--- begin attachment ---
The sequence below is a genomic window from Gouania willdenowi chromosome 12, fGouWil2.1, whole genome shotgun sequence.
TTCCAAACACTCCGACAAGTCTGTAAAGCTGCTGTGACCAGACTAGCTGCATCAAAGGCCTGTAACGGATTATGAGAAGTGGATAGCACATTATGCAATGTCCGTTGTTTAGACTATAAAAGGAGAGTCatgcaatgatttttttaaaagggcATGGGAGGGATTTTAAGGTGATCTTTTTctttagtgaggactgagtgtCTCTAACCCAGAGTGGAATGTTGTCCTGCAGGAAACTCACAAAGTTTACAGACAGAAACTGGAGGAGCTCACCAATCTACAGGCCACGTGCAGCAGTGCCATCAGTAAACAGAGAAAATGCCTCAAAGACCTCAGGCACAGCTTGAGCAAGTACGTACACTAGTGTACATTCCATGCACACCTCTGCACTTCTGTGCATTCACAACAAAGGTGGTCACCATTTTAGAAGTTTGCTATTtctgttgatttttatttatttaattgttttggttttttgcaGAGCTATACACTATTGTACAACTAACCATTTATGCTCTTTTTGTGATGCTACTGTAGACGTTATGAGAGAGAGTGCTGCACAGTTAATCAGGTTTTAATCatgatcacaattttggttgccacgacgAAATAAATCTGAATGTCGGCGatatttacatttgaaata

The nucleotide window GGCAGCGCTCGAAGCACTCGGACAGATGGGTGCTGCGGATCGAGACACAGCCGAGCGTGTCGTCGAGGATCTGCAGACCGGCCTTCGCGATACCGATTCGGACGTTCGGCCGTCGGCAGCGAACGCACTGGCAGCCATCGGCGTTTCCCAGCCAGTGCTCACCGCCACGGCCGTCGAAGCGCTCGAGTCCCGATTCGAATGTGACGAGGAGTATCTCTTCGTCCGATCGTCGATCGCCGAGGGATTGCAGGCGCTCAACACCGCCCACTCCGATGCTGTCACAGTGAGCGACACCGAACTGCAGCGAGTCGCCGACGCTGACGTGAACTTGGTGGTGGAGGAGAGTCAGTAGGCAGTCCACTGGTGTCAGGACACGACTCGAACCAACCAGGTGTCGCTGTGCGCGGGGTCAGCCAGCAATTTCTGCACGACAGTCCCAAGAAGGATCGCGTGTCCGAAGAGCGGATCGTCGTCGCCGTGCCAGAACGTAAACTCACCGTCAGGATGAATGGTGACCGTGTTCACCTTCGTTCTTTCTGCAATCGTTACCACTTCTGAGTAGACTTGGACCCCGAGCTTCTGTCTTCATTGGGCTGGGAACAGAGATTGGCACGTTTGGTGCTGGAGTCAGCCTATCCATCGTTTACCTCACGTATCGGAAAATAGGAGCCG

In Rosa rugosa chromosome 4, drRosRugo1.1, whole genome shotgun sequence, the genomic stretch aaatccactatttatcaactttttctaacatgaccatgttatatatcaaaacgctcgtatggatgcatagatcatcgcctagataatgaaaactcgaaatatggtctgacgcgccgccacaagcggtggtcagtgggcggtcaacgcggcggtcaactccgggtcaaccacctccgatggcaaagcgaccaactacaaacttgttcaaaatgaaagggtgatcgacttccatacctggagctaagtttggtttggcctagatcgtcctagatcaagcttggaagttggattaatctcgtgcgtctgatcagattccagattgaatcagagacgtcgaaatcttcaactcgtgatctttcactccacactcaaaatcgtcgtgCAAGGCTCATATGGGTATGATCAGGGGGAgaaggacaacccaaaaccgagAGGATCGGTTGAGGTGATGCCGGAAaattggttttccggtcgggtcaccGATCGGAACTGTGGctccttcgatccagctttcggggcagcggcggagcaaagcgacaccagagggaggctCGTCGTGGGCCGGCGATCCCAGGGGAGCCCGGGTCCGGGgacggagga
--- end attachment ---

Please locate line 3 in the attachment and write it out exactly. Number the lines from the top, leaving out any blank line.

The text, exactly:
The nucleotide window GGCAGCGCTCGAAGCACTCGGACAGATGGGTGCTGCGGATCGAGACACAGCCGAGCGTGTCGTCGAGGATCTGCAGACCGGCCTTCGCGATACCGATTCGGACGTTCGGCCGTCGGCAGCGAACGCACTGGCAGCCATCGGCGTTTCCCAGCCAGTGCTCACCGCCACGGCCGTCGAAGCGCTCGAGTCCCGATTCGAATGTGACGAGGAGTATCTCTTCGTCCGATCGTCGATCGCCGAGGGATTGCAGGCGCTCAACACCGCCCACTCCGATGCTGTCACAGTGAGCGACACCGAACTGCAGCGAGTCGCCGACGCTGACGTGAACTTGGTGGTGGAGGAGAGTCAGTAGGCAGTCCACTGGTGTCAGGACACGACTCGAACCAACCAGGTGTCGCTGTGCGCGGGGTCAGCCAGCAATTTCTGCACGACAGTCCCAAGAAGGATCGCGTGTCCGAAGAGCGGATCGTCGTCGCCGTGCCAGAACGTAAACTCACCGTCAGGATGAATGGTGACCGTGTTCACCTTCGTTCTTTCTGCAATCGTTACCACTTCTGAGTAGACTTGGACCCCGAGCTTCTGTCTTCATTGGGCTGGGAACAGAGATTGGCACGTTTGGTGCTGGAGTCAGCCTATCCATCGTTTACCTCACGTATCGGAAAATAGGAGCCG